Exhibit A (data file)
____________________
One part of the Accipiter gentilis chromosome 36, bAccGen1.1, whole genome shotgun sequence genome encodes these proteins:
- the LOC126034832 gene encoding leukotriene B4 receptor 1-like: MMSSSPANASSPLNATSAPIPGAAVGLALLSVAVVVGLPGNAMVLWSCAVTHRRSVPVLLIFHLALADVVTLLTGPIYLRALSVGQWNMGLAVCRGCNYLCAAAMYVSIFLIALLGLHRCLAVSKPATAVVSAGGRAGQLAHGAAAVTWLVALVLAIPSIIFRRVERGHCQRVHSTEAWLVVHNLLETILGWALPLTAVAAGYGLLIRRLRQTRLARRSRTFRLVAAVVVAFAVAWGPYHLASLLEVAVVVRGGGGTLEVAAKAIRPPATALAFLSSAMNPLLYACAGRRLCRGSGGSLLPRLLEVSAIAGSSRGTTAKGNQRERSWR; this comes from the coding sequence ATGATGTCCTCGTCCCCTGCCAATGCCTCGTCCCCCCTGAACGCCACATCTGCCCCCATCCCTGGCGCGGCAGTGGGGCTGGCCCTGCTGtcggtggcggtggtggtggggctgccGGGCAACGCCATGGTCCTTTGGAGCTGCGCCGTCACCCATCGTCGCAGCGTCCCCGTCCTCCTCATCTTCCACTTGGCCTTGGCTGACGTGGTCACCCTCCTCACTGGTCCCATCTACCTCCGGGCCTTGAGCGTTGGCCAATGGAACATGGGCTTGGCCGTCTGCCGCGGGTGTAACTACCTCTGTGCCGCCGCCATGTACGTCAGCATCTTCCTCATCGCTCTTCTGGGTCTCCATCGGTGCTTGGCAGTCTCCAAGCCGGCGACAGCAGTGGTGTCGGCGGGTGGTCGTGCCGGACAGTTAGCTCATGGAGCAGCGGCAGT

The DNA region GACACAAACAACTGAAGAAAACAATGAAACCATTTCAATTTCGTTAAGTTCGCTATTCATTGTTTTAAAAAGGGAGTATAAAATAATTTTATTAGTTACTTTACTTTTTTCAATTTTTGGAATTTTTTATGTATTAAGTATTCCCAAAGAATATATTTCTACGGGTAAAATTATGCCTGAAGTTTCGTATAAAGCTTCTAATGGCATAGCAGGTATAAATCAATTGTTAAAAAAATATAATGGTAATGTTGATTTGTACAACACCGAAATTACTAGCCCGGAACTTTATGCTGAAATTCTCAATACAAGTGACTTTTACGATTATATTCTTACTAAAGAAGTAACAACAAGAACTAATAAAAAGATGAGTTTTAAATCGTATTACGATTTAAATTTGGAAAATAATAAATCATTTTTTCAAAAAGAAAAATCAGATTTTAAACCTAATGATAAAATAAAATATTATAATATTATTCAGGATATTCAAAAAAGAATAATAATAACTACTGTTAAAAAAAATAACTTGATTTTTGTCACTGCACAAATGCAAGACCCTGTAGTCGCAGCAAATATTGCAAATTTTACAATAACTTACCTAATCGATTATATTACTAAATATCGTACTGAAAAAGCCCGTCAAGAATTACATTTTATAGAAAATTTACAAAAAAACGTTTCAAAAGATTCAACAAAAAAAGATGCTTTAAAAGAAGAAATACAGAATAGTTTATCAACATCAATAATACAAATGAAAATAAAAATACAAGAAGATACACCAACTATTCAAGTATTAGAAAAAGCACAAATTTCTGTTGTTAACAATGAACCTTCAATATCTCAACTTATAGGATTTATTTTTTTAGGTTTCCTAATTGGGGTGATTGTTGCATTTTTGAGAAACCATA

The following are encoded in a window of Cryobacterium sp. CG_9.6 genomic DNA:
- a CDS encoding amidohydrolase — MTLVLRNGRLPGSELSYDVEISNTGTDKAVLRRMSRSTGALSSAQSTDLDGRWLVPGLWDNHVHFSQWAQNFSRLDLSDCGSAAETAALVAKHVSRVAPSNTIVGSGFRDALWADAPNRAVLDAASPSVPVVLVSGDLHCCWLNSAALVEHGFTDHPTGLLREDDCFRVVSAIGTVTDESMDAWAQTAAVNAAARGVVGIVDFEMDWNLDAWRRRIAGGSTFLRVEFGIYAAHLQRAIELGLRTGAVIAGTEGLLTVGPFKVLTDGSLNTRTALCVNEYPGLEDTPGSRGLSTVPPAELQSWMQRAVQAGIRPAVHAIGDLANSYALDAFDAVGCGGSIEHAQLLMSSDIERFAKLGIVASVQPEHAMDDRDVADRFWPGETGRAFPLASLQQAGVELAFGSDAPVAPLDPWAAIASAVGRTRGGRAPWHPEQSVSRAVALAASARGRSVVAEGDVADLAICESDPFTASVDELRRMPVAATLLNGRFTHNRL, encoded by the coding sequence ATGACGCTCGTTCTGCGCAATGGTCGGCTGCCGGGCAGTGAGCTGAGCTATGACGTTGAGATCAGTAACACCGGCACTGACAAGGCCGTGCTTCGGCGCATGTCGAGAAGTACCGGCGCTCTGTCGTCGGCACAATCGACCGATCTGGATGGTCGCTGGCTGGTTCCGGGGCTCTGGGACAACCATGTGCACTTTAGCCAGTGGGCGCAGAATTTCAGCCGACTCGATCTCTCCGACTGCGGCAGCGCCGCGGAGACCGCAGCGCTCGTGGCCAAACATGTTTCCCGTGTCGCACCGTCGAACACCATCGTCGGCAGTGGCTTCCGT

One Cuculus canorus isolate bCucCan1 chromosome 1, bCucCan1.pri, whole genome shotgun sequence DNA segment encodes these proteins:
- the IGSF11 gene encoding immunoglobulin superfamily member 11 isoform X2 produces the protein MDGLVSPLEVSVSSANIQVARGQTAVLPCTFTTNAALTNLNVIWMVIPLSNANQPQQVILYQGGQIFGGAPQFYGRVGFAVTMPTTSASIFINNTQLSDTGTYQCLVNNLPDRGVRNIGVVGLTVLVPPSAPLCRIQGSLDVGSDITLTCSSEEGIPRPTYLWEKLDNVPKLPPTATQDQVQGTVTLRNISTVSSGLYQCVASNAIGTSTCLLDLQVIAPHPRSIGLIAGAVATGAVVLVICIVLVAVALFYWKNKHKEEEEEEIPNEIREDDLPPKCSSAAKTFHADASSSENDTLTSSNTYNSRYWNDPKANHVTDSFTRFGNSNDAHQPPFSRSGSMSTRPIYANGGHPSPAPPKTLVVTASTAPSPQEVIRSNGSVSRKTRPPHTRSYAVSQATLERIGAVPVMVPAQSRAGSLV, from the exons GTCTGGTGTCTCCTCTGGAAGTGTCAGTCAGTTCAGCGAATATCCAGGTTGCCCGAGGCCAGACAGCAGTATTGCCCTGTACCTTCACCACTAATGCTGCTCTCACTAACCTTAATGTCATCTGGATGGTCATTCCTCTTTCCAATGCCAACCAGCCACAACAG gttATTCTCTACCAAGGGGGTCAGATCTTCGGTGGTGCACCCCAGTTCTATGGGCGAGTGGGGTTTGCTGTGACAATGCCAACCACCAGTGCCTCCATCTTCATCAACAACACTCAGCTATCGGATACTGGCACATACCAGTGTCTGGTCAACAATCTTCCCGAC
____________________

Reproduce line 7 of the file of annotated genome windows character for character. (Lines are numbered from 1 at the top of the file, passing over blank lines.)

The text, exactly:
- the IGSF11 gene encoding immunoglobulin superfamily member 11 isoform X2 produces the protein MDGLVSPLEVSVSSANIQVARGQTAVLPCTFTTNAALTNLNVIWMVIPLSNANQPQQVILYQGGQIFGGAPQFYGRVGFAVTMPTTSASIFINNTQLSDTGTYQCLVNNLPDRGVRNIGVVGLTVLVPPSAPLCRIQGSLDVGSDITLTCSSEEGIPRPTYLWEKLDNVPKLPPTATQDQVQGTVTLRNISTVSSGLYQCVASNAIGTSTCLLDLQVIAPHPRSIGLIAGAVATGAVVLVICIVLVAVALFYWKNKHKEEEEEEIPNEIREDDLPPKCSSAAKTFHADASSSENDTLTSSNTYNSRYWNDPKANHVTDSFTRFGNSNDAHQPPFSRSGSMSTRPIYANGGHPSPAPPKTLVVTASTAPSPQEVIRSNGSVSRKTRPPHTRSYAVSQATLERIGAVPVMVPAQSRAGSLV, from the exons GTCTGGTGTCTCCTCTGGAAGTGTCAGTCAGTTCAGCGAATATCCAGGTTGCCCGAGGCCAGACAGCAGTATTGCCCTGTACCTTCACCACTAATGCTGCTCTCACTAACCTTAATGTCATCTGGATGGTCATTCCTCTTTCCAATGCCAACCAGCCACAACAG gttATTCTCTACCAAGGGGGTCAGATCTTCGGTGGTGCACCCCAGTTCTATGGGCGAGTGGGGTTTGCTGTGACAATGCCAACCACCAGTGCCTCCATCTTCATCAACAACACTCAGCTATCGGATACTGGCACATACCAGTGTCTGGTCAACAATCTTCCCGAC